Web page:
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14th Feb 2019 20:08

I can't see where JC has declared his Rag & Bone business. Also, I thought that old McDonnell had a farm, yet I can't see any sign of that either.

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By DJKL
to Justin Bryant
14th Feb 2019 23:13

Old MacDonald not Old McDonnell, McDonell being a variant from Clan Donald- the one time Lords of the Isles.

McDonnell possibly has a more Irish connection than MacDonald ,which is more Scottish ,though this is not certain, it certainly seems to have a large Irish influence.

https://en.wikipedia.org/wiki/Clan_Donald

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to DJKL
15th Feb 2019 10:21

No Sh*t. Much more importantly you've failed to correct the fact that JC is not actually a Rag-n-Bone man (and just bears a striking resemblance to a well-know fictional one). What happened to Friday humour here?

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15th Feb 2019 09:20

It was odd that Corbyn had no savings, as not a single £1 of interest was declared. Doesn't seem to be putting anything aside for his retirement!

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to alan.rolfe
15th Feb 2019 09:43

alan.rolfe wrote:

It was odd that Corbyn had no savings, as not a single £1 of interest was declared. Doesn't seem to be putting anything aside for his retirement!

Eh? He could have tens of thousands squirrelled away. It doesn’t have to be taxable savings.

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to alan.rolfe
15th Feb 2019 10:44

Whilst I am a Labour party member, auditor for the CLP, and I support Corbyn, I'll simply say, Peer. retirement provision not required.

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to alan.rolfe
15th Feb 2019 12:44

ISA springs to mind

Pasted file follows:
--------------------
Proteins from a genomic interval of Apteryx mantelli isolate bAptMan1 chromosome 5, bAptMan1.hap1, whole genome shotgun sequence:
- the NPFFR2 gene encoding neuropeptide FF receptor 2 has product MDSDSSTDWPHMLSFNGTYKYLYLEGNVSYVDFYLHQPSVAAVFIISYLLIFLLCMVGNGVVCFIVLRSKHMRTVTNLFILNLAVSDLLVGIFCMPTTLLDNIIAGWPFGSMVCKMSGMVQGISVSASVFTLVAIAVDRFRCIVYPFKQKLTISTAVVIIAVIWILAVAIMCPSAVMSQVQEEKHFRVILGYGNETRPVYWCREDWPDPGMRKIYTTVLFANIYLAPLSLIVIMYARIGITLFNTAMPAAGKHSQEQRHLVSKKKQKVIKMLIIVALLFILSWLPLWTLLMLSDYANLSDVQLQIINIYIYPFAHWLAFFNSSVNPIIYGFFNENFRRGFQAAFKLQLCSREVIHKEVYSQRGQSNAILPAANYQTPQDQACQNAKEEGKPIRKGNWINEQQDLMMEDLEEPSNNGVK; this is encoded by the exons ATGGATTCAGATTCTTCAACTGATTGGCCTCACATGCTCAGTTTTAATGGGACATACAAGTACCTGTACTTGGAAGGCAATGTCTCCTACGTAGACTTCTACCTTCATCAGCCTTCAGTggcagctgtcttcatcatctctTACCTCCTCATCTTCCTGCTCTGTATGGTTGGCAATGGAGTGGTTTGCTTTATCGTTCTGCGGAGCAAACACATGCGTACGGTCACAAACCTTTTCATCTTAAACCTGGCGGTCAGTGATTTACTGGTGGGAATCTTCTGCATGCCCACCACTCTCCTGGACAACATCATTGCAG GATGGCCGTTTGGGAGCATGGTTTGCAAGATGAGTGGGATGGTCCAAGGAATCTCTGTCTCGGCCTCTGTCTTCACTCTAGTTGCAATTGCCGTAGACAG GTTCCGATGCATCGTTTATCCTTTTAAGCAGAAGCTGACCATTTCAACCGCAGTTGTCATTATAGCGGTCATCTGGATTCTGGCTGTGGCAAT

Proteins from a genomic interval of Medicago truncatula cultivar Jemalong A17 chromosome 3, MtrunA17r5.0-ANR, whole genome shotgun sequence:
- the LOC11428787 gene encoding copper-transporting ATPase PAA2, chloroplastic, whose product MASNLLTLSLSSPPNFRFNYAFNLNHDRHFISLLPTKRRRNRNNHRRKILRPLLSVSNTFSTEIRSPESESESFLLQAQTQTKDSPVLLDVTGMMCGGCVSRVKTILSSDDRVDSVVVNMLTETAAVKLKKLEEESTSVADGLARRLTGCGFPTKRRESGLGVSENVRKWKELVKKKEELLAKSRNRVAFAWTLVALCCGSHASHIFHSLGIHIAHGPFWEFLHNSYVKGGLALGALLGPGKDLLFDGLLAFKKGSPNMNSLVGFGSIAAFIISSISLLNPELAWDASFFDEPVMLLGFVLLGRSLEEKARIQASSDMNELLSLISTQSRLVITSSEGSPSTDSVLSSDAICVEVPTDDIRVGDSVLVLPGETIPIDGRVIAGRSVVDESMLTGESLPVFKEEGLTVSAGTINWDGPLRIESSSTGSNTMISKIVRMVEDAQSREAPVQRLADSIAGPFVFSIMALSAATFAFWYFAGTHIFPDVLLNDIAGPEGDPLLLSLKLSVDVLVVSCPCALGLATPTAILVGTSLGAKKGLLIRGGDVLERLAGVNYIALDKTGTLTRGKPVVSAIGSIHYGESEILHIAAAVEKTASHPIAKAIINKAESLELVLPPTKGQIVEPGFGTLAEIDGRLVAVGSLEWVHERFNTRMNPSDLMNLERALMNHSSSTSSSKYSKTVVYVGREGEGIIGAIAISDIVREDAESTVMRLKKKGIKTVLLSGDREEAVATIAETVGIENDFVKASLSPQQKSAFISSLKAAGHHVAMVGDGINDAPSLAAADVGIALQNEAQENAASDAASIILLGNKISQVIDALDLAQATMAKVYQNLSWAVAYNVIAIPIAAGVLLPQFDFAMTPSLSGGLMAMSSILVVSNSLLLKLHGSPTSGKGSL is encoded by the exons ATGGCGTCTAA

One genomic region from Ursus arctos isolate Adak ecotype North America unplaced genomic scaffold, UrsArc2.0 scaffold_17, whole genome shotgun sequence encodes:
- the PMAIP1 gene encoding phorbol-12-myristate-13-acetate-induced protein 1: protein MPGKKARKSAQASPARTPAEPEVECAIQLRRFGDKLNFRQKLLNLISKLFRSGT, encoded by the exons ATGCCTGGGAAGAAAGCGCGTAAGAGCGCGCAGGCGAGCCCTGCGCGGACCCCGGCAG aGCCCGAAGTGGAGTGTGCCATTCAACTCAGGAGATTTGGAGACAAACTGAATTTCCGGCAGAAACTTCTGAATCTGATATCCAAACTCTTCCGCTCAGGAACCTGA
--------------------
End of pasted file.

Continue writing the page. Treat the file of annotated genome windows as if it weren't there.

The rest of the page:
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to alan.rolfe
15th Feb 2019 13:21

A legal enthusiastic tax avoider.
‘ISA, ISA, baby’?

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By jcace
to alan.rolfe
18th Feb 2019 17:05

Untaxed interest: £1.00

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15th Feb 2019 10:23

It is easy to have nothing to hide when you have nothing

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15th Feb 2019 10:45

Quote:
He learned his lesson this year and filed the return in good time on 22 January.

I bet his accountant didn't think it was "In good time"

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to SteLacca
18th Feb 2019 13:56

That is exactly what I was thinking. I will accept 30 November as good time but nothing later.

And as for all this pension provision talk, you don't put what is in your pension fund on your tax return. That's the point.

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15th Feb 2019 11:00

I heard he filled in a paper return - I'm read somewhere that we now do this things 'on line'?

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to memyself-eye
15th Feb 2019 11:18

memyself-eye wrote:

I heard he filled in a paper return - I'm read somewhere that we now do this things 'on line'?

MPs can’t file online. The MP forms can only be filed on paper.

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15th Feb 2019 16:10

Ahh..so it wasn't late then